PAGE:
Many aspects of the religious reform introduced by the Pharaoh Akhenaten during his reign (1352 - 1336 BC) were initially seen as revolutionary upon their discovery last century . At a stage when the successful military campaigns of his forebears into Asiatic territories had brought the Egyptian Empire to the height of its power, the times 'demanded a strong king like the conquering Pharaohs of the earlier half of the dynasty' . Akhenaton's virtual abandonment of the military in order to focus on a new monotheism , the cult of Aten, led to his initial description by modern eulogists as 'a pacifist visionary, eager to preach the brotherhood of mankind...'
Recent works concerning the king's new religion, particularly those of Cyril Aldred, explore the evidence that Akhenaton's reign was more truthfully a return to conservatism involving the reintroduction of old ideas such as self-deification and Aten-worship held by earlier rulers of Egypt, and that in this way Akhenaten wished to associate himself with their former glory.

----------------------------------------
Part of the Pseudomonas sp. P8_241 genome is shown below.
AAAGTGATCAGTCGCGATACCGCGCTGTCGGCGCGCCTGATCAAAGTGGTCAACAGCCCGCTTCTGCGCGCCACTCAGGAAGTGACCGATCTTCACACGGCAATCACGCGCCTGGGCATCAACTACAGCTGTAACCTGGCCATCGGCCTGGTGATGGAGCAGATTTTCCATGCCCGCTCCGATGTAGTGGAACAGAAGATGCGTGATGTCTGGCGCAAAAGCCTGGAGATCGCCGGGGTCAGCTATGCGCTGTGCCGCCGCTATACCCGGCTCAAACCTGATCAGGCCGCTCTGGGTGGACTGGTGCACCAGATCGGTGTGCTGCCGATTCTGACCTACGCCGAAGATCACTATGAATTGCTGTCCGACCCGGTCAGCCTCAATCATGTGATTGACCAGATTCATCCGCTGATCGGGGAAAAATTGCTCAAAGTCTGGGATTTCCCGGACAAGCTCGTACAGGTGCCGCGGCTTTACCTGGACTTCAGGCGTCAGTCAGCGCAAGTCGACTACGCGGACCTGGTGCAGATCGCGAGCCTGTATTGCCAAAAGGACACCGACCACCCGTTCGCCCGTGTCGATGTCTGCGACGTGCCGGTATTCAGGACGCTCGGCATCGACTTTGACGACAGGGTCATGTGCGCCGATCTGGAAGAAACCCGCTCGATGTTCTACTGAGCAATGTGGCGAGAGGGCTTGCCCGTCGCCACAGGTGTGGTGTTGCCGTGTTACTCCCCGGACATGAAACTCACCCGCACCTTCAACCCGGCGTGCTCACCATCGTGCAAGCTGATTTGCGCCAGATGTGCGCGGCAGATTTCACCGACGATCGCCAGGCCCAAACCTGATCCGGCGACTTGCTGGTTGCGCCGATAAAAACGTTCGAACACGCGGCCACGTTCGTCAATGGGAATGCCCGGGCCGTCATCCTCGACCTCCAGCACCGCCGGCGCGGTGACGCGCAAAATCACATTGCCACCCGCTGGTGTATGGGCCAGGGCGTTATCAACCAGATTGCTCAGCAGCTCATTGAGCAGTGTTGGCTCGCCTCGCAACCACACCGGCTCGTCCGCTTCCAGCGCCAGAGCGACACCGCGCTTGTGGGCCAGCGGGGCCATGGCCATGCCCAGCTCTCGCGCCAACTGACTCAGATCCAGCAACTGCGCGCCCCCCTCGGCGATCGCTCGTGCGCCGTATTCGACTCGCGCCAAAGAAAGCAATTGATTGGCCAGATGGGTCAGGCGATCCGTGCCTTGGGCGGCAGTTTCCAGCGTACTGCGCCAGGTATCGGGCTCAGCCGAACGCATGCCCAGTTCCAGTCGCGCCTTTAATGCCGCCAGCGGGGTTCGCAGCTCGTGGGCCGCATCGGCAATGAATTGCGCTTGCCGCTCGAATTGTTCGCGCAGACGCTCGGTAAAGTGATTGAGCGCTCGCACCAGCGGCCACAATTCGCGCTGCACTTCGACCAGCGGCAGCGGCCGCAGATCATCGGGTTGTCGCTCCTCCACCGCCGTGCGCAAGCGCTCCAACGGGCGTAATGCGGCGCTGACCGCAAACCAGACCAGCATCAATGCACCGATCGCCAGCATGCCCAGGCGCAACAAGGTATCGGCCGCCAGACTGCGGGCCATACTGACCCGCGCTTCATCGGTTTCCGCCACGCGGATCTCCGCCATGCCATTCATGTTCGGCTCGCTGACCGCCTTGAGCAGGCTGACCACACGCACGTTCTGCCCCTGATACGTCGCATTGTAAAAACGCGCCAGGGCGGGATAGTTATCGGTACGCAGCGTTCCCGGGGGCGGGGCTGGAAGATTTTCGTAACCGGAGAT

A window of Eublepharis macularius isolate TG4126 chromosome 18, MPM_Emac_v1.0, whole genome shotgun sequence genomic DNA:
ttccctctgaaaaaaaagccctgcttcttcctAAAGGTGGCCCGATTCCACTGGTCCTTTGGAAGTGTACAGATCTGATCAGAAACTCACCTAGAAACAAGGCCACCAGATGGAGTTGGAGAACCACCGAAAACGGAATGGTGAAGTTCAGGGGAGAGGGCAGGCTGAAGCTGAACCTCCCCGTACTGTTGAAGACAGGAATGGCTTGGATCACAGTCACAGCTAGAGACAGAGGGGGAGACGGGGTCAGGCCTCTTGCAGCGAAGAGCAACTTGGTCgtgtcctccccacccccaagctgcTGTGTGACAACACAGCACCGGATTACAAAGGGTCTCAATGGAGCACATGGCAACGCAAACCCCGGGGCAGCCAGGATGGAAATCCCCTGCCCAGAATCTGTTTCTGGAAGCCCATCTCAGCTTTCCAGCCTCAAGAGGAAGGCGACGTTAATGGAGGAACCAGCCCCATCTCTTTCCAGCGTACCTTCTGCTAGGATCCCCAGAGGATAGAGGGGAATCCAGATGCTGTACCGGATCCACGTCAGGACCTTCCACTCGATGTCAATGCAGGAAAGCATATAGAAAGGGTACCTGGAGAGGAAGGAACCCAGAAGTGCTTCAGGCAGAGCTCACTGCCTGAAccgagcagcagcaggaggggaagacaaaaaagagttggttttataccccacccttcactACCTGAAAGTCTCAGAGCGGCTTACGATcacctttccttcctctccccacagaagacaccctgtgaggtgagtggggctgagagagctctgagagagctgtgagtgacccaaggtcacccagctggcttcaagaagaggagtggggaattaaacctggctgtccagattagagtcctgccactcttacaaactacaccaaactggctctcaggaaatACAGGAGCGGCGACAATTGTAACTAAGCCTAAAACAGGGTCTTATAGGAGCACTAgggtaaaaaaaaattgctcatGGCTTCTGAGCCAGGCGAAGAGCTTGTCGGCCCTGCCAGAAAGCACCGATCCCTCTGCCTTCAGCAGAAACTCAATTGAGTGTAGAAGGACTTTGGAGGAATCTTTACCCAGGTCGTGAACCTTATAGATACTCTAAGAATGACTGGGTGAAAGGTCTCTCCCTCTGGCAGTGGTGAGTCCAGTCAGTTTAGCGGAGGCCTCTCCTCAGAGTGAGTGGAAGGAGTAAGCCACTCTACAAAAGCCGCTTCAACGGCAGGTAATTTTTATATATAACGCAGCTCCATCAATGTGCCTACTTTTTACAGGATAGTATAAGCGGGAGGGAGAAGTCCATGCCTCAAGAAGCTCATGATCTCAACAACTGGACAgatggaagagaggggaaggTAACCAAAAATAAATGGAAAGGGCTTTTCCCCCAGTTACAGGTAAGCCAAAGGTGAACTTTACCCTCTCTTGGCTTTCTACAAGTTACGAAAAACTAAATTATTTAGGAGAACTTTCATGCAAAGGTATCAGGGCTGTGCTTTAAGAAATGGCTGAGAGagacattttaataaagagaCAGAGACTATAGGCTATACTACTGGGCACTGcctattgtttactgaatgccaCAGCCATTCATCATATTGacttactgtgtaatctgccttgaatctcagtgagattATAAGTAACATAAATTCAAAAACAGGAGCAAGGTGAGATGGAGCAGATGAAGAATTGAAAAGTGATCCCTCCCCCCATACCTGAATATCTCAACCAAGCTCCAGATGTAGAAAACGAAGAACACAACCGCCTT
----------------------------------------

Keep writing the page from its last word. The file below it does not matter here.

Born Amunhotep IV as the son of the pharaoh Amunhotep III and his Chief Queen Tiye , the young prince inherited a situation that would have proved a challenge to any new heir. To assess whether his reform was to ancient tradition or all of his own, it is necessary to glance over the cultural situation that he entered, later to change it dramatically.
Dynasty 18 into which Akhenaten came had undergone a change of increased globalisation from the Egypt that had preceded it. The Asian occupation of Lower Egypt, the accession of the Egyptian Throne by Hyksos kings and the introduction of the horse-drawn carriage had all brought about changes leading to a greater mobility of forces within the empire.
The expansion of Egypt into a world empire during the dynasty and the...